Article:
If you’re someone who plays Dungeons and Dragons, or any other TTRPG, there’s a pretty good chance that you’ve heard about the DnD live stream series Critical Role, which began life in 2015 on the Geek and Sundry network. Whilst there are hundreds of RPG streams to choose from today, with it seeming like every other home game trying to make it big in an ever increasing market, what immediately set Critical Role apart from competitors was that the cast were made up from professional voice actors.
The game, which originally started two years before the stream as a private one-shot that grew out of hand, consisted of Matthew Mercer as the DM and Laura Bailey, Taliesin Jaffe, Ashley Johnson, Liam O’Brien, Marisha Ray, Sam Riegel, and Travis Willingham as players. Thanks to their background in voice acting the game had a rich focus on character led narratives, with the players enjoying the personal drama and role-playing as much as the combat. When the stream went live it quickly gained a following, incorporating guest actors, and growing in size to the point where it became the number one Dungeons and Dragons stream in the world.
Thanks to the popularity of the show, the team announced plans to adapt their first campaign into an animated series, and invited their fans to help finance this via Kickstarter. Thanks to fan donations the series was fully funded, and picked up by Amazon Prime, who also financed an additional 14 episodes for a second season. So, after years of watching, after a long Kickstarter campaign, and a big wait, fans finally have the chance to see their heroes take to the screen in The Legend of Vox Machina.
The series picks up in a place long before the stream, where the heroes of Vox Machina are still nobodies. They begin drinking, getting in bar fights, and worrying about where their next pay-cheque will be coming from. Luckily for them, King Uriel (Khary Payton) has called for help from any adventurers that are willing to step forward. With little else to do, and running low on funds, Vox Machina agree to investigate mysterious attacks that have been plaguing small settlements.
This plot takes up the first two episodes of the series, and helps to introduce new viewers to the world and the characters. Each member of Vox Machina gets the chance to do something here, to prove themselves useful both in and out of battle, and you get a good sense of the basic personalities in play. It also helps to set the group up as the heroes that they will become, getting them allies within the rulers of the kingdom, and giving them their own home base. Those who are familiar with the stream will find some stuff to enjoy here, seeing the team in a way we’ve not had them before. Due to knowing what comes next there aren’t many huge surprises in the narrative, but as I watched this with new viewers I can say that it’s a pretty good primer for setting the stage for the real story.
This story is the ‘Briarwood Arc’, the first big story arc from the stream that tied into a character’s backstory; and for a lot of fans the story that really cemented Critical Role as an amazing show. Whilst attending a function at the capital the team come face to face with Delilah (Grey Griffin) and Silas (Matthew Mercer) Briarwood, the people responsible for the murder of Percy’s (Taliesin Jaffe) family and the occupation of his old home. During a confrontation with the Briarwoods, Vox Machina discovers that they’ve not only put a spell on the king, but have connections to dark, necromantic forces. Together, the team sets out to return to Percy’s home of Whitestone, kill the Briarwoods, and save the kingdom.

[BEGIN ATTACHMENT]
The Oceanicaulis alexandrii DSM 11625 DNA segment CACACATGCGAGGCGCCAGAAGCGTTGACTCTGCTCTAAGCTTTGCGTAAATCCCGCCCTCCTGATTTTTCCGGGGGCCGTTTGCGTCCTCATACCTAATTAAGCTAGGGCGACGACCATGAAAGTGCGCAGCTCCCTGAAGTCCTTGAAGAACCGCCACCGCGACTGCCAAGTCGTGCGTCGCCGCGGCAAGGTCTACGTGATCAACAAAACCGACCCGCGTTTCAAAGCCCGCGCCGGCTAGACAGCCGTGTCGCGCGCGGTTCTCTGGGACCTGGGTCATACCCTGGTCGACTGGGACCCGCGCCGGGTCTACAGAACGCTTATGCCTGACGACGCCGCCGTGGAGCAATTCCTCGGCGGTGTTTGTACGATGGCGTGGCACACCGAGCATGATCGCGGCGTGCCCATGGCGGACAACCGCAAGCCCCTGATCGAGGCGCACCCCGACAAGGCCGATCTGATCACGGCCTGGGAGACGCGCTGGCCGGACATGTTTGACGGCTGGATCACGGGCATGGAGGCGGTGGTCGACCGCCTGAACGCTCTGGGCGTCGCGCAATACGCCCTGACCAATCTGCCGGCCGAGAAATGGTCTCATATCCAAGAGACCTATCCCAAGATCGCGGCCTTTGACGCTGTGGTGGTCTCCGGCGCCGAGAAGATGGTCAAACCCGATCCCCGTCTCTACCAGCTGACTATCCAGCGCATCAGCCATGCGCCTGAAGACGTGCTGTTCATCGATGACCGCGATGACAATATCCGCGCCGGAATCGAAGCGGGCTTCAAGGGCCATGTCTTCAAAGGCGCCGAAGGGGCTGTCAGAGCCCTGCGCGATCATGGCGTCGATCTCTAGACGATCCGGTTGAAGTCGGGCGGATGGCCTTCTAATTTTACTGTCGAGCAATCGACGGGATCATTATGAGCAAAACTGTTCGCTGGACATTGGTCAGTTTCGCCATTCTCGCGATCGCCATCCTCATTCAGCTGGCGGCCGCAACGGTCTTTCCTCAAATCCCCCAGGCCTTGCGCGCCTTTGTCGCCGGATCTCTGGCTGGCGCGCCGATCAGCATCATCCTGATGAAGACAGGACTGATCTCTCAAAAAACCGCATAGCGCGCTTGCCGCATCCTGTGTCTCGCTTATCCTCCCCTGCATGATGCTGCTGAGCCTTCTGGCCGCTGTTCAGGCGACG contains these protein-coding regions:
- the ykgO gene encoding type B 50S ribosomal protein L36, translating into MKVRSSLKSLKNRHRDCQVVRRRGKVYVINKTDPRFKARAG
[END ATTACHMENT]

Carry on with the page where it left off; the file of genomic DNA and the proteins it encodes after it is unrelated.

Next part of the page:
The Briarwood Arc is the perfect choice for adaptation for the first season of the show. It has tons of drama, it gets incredibly dark, has some great action set-pieces, and starts to show that there’s some real depth to these characters. And most of this does translate pretty well. Percy is definitely the stand out character of the season thanks to this being his focus, but he doesn’t outshine any of the others, with everyone getting a big hero moment or two across the season.
This doesn’t mean that things are perfect, however. As a fan of the original stream I was surprised at some of the changes that have been made; some made absolute sense, but others I felt came across as weaker overall. The prime example of this being Scanlan (Sam Riegel). Scanlan is a little too ‘horny bard’ for my liking, and acts way more over-the-top than he did in the stream. He also has his big moment of bravery and combat genius changed slightly in the animated version, and it makes him look worse as a character because of it; turning the moment a lot of fans realised he was a lot cleverer than first appearing into a kind of silly thing.
Most of the changes the show has made do work for the better though, especially as it was adapting a story that originally took place over 58 hours into around six. Certain things had to be streamlined and trimmed, and some characters were altered to better suit a condensed story, and the majority of these choices worked well for me as an existing fan, and for the new fans I was watching with.
The Legend of Vox Machina is a show that was always going to be a hard thing to make, taking a completely different medium of storytelling and making something that still works, and appeals to all kinds of viewers. Considering these difficulties I think the team did a good job, and that the show was entertaining and well made. With a conclusion that hints at really big things to come, a second season already approved, and more than a thousand hours of stories to adapt, I think this could be the start of a pretty good thing.
The Legend of Vox Machina is streaming now on Prime Video.